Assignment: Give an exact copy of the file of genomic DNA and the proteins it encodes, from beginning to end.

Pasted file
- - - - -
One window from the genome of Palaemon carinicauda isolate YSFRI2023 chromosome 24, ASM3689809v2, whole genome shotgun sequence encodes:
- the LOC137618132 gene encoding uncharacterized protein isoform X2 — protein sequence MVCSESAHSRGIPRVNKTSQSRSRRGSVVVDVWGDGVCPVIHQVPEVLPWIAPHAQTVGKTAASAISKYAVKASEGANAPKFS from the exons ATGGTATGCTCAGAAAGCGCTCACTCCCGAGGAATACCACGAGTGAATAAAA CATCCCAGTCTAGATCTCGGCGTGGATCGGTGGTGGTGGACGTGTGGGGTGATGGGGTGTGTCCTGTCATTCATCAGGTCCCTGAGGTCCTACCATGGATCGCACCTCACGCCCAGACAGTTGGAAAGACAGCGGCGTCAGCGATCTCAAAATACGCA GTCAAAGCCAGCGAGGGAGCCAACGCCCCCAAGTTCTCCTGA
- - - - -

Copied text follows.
One window from the genome of Palaemon carinicauda isolate YSFRI2023 chromosome 24, ASM3689809v2, whole genome shotgun sequence encodes:
- the LOC137618132 gene encoding uncharacterized protein isoform X2 — protein sequence MVCSESAHSRGIPRVNKTSQSRSRRGSVVVDVWGDGVCPVIHQVPEVLPWIAPHAQTVGKTAASAISKYAVKASEGANAPKFS from the exons ATGGTATGCTCAGAAAGCGCTCACTCCCGAGGAATACCACGAGTGAATAAAA CATCCCAGTCTAGATCTCGGCGTGGATCGGTGGTGGTGGACGTGTGGGGTGATGGGGTGTGTCCTGTCATTCATCAGGTCCCTGAGGTCCTACCATGGATCGCACCTCACGCCCAGACAGTTGGAAAGACAGCGGCGTCAGCGATCTCAAAATACGCA GTCAAAGCCAGCGAGGGAGCCAACGCCCCCAAGTTCTCCTGA